Parliamentary sessions, at times, can be far more entertaining than cable TV programmes like Animal Fight Club. On Wednesday, our honourable MPs almost came to blows during a debate on the report of the Presidential Commission of Inquiry (PCoI), which probed the alleged instances of political victimisation under the previous government. The Opposition accused the government of having adopted an ad hoc method to open an escape route for the SLPP MPs and supporters with court cases against them.

The SJB argued, in Parliament on Wednesday, that all 90 cases mentioned in the PCoI report could not be considered instances of political victimisation as they had been filed by the person, who currently holds the post of Chief Justice, when he was the Attorney General. Its line of reasoning has left us puzzled. The SJB’s argument is apparently based on the assumption that the legality of actions taken by an Attorney General who goes on to become the Chief Justice cannot be challenged. But one may recall that in 2018 the Supreme Court rejected all arguments that the person, who is the current Chief Justice, put forth, in his capacity as the Attorney General, in defence of the then President Maithripala Sirisena, who sacked Prime Minister Ranil Wickremesinghe and formed a new government with Mahinda Rajapaksa as the Prime Minister, before dissolving Parliament, unable to muster a simple majority therein. The UNF government was reinstated, and, interestingly, the following year the Attorney General, whose defence of the presidential actions did not stand up to judicial scrutiny, became the Chief Justice. The rest is history.

That the SJB’s argument at issue is flawed cannot, however, be used to justify the government’s claim that all those against whom the aforesaid cases were filed during the yahapalana government have been politically victimised.

Political victimisation is part of Sri Lanka’s rotten political culture. Many people have been politically victimised under successive governments, and they need redress. The yahapalana government also manipulated the police and the Attorney General’s Department to compass its political ends while claiming to be on a mission to restore the rule of law and usher in good governance. But the fact remains that after every regime change, lawbreakers in the garb of government MPs pretend to be victims of political witch-hunts and some of them succeed in having their cases terminated. The Opposition is, therefore, right in having challenged some decisions of the PCoI on political victimisation although the arguments it has put forth to bolster its position are specious.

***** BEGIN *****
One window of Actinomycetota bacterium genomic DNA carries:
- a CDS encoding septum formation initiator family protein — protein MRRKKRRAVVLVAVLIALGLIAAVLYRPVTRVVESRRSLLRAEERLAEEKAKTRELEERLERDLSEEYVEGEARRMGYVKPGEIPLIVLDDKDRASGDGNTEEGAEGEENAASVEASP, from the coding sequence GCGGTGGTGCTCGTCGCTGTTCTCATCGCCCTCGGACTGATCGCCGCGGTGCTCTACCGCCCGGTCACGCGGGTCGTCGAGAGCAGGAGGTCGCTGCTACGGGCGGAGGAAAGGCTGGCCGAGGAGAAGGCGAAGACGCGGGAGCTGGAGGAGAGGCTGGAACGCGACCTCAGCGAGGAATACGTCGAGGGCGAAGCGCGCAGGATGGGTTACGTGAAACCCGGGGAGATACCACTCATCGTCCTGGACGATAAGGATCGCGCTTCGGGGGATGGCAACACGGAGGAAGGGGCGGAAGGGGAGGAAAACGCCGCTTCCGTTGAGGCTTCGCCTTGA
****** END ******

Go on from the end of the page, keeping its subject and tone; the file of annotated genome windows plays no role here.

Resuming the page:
Meanwhile, among those affected by political victimisation are two former Heads of the Judiciary—Dr. Shirani Bandaranayke and Mohan Peiris. The impeachment that led to the ouster of Dr. Bandaranayake in 2013 was politically motivated. The then Rajapaksa government got rid of her because it considered her an impediment to its political project which it sought to have legitimised judicially. Two years later, the yahapalana government righted the wrong, but the method it employed for that purpose was wrong. Instead of having Parliament correct what it had done to her, it had President Sirisena reinstate her by ‘vapourising’ Chief Justice Peiris. The presidential decree that Dr. Bandaranayke’s removal was unlawful; the post of the Chief Justice had not fallen vacant and, therefore the appointment of Peiris as the head of the judiciary was null and void ab initio, made an already bad situation worse. The yahapalana government should have taken action against either Peiris or former President Mahinda Rajapaksa, who appointed him the Chief Justice or both of them, if it had really believed in its claim that he (Peiris) had been functioning as the Chief Justice unlawfully; that was the only way it could have justified the defenestration of Peiris. There were reports that some yahapalana goons had threatened him to resign.

Justice Minister Ali Sabry recently declared in Parliament that the removal of Peiris as the Chief Justice had been illegal, and promised to take remedial action. This issue, too, should be debated in Parliament.

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Editorial

Carnage and boru shows